External Laryngeal Manipulation, Bimanual Laryngoscopy, and BURP: ELM is the application of pressure on the thyroid cartilage in an attempt to improve the view of the larynx during laryngoscopy. Multiple studies have shown that ELM performed by the laryngoscopist (bimanual laryngoscopy) is superior to having an assistant apply anterior neck pressure.88,101 Bimanual laryngoscopy is best because the direction and amount of force that will optimize laryngeal exposure is variable. BURP is sometimes optimal, but it often worsens the laryngoscopic view,88 so it is best to move the larynx in a variety of directions to determine the optimal ELM. The best way to quickly apply a variety of different forces to the larynx to determine the optimal ELM is by manipulation of the larynx with the laryngoscopist’s right hand (Fig. 4-14).101

Operator-directed posterior displacement of the larynx during laryngoscopy was described by Brunnings in 1912.102 After Sellick described the use of cricoid pressure to avoid regurgitation in 1961, it became common to have an assistant apply anterior neck pressure during laryngoscopy.62 In 1993 Knill reported that having an assistant apply BURP to the cricoid or thyroid cartilage improved visualization of the glottis during two cases of difficult laryngoscopy.103 In 1993 Takahata and coworkers performed a prospective study of 630 intubations and found that BURP produced better laryngeal exposure than just backward pressure did in patients with difficult laryngoscopy.104 However, a 2005 prospective crossover trial by Snider and colleagues found no benefit with routine application of the BURP maneuver.105

Studies by Benumof, Levitan, and colleagues have demonstrated that it is best to apply pressure on the thyroid cartilage (not the cricoid cartilage) and suggested that ELM should be applied by the laryngoscopist’s right hand, not by an assistant.88,101,106 They also found that the direction of force required for optimal ELM was not always upward and rightward and that the amount of backward pressure was variable.88 In a 1996 study of 181 patients, Benumof and Cooper found that external manipulation was optimal when applied to the thyroid cartilage in 88% of patients and to the cricoid cartilage in only 11% of patients.101 In a 2006 cadaveric study of 1530 laryngoscopies by 104 laryngoscopists, Levitan and associates found that bimanual laryngoscopy was more effective than both BURP and cricoid pressure for optimizing laryngeal exposure (Figs. 4-15 and 4-16; see also Fig. 4-14).88 In addition, they found that cricoid pressure worsened the view of the larynx in 29% of cases and BURP worsened it in 35%.88 Finally, in a 2002 study of eight first-year emergency medicine residents performing 271 intubations in an operating room setting, Levitan and colleagues found that bimanual laryngoscopy (ELM performed by the laryngoscopist) consistently improved laryngeal exposure by novice intubators (see Fig. 4-12).106

Passing the Tube

Once the vocal cords have been visualized, the final step is to pass the tube under direct vision through the vocal cords and into the trachea. It is best to use a malleable stylet for all emergency intubations. The best stylet shape is straight with a 35-degree hockey-stick bend at the proximal cuff (“straight-to-cuff”). In a 2006 study, Levitan and colleagues showed that stylet bend angles greater than 35 degrees made ET tube passage more difficult.107

Hold the tube in your right hand and introduce it from the right side of the patient’s mouth. Distraction of the cheek may greatly aid overall visualization. Advance the tube toward the patient’s larynx below the line of sight with the bend facing upward. When advanced in this manner the tube does not obstruct the view of the larynx until the last possible moment before the tube enters the larynx. If the patient is not chemically paralyzed, pass the tube during inspiration, when the vocal cords are maximally open. It enters the trachea when the cuff disappears through the vocal cords. Advance the tube 3 to 4 cm beyond this point. It is not enough to see the tube and the cords; watch the tube pass through the vocal cords to ensure tracheal placement. Directly observing the tube pass through the cords is the best way to immediately confirm correct placement. If part of the glottis is visualized but it is difficult to pass the tube, consider using a bougie (tracheal tube introducer).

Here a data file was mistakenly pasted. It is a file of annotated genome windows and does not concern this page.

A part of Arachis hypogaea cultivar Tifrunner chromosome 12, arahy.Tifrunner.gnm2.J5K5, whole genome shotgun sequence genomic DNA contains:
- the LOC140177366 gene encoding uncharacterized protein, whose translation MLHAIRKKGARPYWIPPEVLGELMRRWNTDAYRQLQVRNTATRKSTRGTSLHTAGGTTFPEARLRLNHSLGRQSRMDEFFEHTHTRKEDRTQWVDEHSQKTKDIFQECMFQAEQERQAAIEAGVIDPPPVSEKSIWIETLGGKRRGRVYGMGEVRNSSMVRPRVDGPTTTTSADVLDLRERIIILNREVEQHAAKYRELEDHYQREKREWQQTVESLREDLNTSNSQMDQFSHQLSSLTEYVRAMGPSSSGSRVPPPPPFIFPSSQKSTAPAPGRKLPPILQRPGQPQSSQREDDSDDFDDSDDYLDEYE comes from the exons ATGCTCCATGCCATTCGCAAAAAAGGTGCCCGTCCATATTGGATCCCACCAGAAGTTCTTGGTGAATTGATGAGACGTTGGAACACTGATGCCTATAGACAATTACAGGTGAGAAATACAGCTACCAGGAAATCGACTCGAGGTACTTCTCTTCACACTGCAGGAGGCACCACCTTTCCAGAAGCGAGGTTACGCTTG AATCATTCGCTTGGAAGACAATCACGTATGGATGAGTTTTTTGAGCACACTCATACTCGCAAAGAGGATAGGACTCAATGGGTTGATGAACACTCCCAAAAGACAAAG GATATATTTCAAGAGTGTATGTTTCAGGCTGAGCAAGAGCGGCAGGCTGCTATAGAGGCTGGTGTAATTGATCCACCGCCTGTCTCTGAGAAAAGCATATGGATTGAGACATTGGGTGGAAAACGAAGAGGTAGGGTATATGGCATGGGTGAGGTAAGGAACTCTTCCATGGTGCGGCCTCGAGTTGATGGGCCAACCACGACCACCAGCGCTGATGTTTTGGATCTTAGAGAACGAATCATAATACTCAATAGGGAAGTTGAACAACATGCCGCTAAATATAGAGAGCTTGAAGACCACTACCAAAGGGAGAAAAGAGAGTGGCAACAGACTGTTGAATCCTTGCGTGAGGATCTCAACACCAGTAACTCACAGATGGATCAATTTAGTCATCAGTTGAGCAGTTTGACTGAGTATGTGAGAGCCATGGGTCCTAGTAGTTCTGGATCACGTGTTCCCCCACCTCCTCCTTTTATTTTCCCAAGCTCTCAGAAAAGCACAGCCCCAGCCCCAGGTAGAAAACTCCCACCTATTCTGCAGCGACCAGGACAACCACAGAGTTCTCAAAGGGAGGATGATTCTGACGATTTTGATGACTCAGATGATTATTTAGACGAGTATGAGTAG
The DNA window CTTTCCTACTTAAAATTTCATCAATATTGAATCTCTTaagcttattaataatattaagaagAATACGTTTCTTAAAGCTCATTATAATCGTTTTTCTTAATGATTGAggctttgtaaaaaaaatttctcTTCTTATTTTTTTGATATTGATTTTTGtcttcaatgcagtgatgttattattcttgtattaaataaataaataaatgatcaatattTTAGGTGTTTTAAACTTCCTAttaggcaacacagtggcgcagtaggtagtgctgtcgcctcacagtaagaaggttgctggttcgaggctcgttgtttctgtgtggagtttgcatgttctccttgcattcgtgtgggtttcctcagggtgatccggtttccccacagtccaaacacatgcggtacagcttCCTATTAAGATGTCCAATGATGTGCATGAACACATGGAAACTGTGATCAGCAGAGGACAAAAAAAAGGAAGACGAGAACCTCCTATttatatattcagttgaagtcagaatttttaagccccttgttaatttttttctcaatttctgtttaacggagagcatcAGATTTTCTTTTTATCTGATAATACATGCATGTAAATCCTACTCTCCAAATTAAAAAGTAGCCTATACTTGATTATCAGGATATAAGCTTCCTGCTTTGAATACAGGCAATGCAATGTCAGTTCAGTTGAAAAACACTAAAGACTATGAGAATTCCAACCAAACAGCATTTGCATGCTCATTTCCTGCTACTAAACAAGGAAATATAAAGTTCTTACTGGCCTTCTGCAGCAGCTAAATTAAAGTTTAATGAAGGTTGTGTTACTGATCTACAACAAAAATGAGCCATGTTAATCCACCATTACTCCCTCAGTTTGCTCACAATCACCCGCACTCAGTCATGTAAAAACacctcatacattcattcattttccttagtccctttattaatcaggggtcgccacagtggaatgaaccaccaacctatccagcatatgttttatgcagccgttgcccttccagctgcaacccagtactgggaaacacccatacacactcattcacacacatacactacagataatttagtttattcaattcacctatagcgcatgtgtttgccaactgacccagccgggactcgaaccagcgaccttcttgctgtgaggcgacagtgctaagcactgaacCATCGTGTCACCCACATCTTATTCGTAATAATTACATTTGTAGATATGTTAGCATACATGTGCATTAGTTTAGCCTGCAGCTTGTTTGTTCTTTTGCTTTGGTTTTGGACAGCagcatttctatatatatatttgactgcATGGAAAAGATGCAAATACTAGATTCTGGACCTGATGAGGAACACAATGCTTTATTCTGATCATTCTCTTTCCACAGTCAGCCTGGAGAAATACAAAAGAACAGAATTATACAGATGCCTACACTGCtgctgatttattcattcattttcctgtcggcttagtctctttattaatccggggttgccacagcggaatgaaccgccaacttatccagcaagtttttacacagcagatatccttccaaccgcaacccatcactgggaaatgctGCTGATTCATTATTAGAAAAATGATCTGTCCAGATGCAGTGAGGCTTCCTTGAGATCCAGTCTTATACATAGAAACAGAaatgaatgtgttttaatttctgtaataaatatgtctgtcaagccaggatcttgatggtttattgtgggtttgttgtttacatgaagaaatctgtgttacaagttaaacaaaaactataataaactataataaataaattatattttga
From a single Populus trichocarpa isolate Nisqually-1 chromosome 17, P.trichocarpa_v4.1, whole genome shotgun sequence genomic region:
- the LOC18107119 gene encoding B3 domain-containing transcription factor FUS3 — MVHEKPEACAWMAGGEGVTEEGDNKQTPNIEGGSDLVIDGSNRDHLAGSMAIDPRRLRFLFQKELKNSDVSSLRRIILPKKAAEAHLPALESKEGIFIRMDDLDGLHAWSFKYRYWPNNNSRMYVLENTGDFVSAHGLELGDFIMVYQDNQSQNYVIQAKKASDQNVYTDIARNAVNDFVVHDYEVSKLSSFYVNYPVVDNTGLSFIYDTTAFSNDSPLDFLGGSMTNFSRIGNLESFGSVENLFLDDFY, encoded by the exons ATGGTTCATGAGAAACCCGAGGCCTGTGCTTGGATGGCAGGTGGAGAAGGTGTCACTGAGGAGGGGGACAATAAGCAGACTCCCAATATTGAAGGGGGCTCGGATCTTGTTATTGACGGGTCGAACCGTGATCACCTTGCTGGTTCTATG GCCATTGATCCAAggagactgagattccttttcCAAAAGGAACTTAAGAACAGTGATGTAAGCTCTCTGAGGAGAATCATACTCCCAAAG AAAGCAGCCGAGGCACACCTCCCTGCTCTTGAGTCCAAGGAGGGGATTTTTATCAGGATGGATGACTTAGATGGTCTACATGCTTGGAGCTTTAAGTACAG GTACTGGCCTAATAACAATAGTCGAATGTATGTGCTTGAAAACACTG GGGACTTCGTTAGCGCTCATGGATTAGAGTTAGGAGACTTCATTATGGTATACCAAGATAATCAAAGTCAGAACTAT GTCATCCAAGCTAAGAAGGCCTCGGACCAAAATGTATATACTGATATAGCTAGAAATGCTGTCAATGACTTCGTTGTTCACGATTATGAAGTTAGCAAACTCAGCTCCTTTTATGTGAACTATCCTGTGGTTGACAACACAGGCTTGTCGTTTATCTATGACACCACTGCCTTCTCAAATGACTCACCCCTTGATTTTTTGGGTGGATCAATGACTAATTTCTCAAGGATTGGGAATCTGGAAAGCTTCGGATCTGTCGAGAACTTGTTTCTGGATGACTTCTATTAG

Tracheal Tube Introducer (Bougie)

If direct laryngoscopy does not bring the vocal cords fully into view, a tracheal tube introducer may be used to facilitate intubation. This adjunct is a long, thin, semirigid introducer that, with the aid of a laryngoscope, is passed through the laryngeal inlet and over which an ET tube is advanced through the cords and into the trachea. The technique, originally described more than 60 years ago by Macintosh,108 was recommended for patients in whom visualizing the vocal cords was difficult. It has also been shown to be effective when the laryngeal inlet cannot be visualized at all.109 It is the most common airway adjunct used in British EDs for complicated intubations.110 Its efficacy has been demonstrated prospectively during difficult intubations in the operating room, as a pivotal component of a difficult airway algorithm in the operating room, and when compared with conventional laryngoscopy in the ED.33,111,112

A variety of tracheal tube introducers are available today (Fig. 4-17). The original adjunct was called the gum elastic bougie, or simply “the bougie,” and is currently available in a reusable form for both adult and pediatric patients (Eschmann Tracheal Tube Introducer, Portex Sims, Kent, UK). The adult size comes in two forms, a 60-cm (15-Fr) version with a short, 40-degree hockey-stick curve at the end and a straight one that is 70 cm. The adult version can accommodate a 5.5-mm ET tube. The pediatric version is 70 cm (10 Fr) and straight and can accommodate a 4.0-mm tube. A polyethylene introducer designed for single use is also available and comes only in the 60-cm version (Flextrach ETTube Guide, Greenfield Medical Sourcing, Austin, TX). A variation of this concept is the FROVA Introducer (Cook Critical Care, Bloomington, IN), a plastic introducer with a similar profile to the others except that it has a hollow lumen through which the patient can be ventilated when an accompanying adapter is attached.

Sep 17, 2016 | Posted by in SUGERY, ORTHOPEDICS & ANESTHESIA | Comments Off on Tracheal Intubation